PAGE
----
What's the coldest thing ever?

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There is no one constant coldest thing on Earth, but a copper cube nearly reached coldest temperature possible. A chunk of copper became the coldest cubic meter (35.3 cubic feet) on Earth when researchers chilled it to 6 millikelvins, or six-thousandths of a degree above absolute zero (0 Kelvin).

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0 degrees Kelvin (-460 Fahrenheit) is absolute zero, the temperature at which there is no heat energy and atoms are not moving at all. The temperature of deep space is 2.7 Kelvin (-455 Fahrenheit). This is the temperature of microwave background radiation, which permeates through the universe.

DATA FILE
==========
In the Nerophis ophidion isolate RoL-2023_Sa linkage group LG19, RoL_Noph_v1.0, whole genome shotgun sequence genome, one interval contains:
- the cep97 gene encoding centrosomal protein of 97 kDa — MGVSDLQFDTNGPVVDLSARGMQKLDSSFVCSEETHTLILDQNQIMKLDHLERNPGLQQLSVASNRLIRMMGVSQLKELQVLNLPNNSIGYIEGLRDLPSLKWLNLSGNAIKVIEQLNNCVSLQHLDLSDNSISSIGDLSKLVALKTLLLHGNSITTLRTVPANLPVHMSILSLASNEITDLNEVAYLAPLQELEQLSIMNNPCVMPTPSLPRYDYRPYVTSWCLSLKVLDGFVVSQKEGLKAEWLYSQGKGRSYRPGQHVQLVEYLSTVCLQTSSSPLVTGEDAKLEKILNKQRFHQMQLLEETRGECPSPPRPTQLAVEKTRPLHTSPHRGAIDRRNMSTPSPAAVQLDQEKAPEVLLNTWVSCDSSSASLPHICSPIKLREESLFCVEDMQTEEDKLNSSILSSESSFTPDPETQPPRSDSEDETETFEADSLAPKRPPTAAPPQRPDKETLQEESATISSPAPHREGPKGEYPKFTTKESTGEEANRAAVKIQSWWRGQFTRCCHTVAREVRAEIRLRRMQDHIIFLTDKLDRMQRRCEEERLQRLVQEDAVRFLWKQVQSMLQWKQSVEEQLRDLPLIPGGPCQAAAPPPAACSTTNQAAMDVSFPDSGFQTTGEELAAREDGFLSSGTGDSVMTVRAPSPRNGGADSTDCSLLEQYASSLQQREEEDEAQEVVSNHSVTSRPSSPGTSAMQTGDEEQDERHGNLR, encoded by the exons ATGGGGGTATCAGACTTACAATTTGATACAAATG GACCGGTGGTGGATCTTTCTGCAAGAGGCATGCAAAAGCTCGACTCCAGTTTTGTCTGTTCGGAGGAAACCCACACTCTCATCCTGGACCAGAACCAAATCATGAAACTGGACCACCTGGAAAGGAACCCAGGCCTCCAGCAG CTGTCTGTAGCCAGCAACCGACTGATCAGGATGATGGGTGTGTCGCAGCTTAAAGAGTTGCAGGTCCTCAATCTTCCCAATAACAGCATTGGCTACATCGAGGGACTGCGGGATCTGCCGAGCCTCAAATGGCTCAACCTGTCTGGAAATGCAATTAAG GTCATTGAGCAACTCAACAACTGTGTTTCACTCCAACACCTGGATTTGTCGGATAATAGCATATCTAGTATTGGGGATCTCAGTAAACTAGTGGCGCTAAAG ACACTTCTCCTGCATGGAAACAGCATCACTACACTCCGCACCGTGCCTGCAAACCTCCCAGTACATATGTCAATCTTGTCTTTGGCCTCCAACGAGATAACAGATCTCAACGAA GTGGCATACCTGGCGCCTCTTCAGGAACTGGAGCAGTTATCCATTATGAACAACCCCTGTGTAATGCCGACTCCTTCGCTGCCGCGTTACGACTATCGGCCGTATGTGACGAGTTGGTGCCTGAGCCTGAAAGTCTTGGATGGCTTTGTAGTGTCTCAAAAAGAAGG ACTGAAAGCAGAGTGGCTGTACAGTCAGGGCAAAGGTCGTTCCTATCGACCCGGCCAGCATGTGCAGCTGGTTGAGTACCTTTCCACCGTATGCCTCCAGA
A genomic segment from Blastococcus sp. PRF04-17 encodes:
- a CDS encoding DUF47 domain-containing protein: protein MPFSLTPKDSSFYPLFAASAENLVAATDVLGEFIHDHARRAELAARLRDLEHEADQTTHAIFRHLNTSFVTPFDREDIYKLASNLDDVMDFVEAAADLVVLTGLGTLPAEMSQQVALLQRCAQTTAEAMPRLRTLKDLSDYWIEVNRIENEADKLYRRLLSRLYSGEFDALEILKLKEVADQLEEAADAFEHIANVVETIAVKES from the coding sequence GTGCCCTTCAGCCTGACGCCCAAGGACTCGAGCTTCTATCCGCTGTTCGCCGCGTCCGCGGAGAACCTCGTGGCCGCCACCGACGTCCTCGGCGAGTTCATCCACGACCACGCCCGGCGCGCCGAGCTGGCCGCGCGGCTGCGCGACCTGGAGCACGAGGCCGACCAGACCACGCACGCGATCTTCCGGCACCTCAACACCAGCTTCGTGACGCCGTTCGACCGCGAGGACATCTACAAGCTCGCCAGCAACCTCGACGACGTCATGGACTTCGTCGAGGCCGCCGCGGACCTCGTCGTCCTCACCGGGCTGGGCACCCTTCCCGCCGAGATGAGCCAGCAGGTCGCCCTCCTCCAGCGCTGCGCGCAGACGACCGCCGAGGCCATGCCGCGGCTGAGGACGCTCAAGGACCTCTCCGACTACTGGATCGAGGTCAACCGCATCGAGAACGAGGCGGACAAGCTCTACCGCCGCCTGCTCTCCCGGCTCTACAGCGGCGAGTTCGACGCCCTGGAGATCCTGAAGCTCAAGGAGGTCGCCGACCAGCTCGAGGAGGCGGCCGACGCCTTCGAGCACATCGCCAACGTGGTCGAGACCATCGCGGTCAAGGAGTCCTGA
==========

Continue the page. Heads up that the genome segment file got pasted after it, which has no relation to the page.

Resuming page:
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Researchers set the current record with 100 picokelvins inside a piece of rhodium metal in 1999. The coldest cubic meter was 6 millikelvins in a lab in 2014. The coldest naturally-occurring known thing is the Boomerang Nebula at 1 kelvin.

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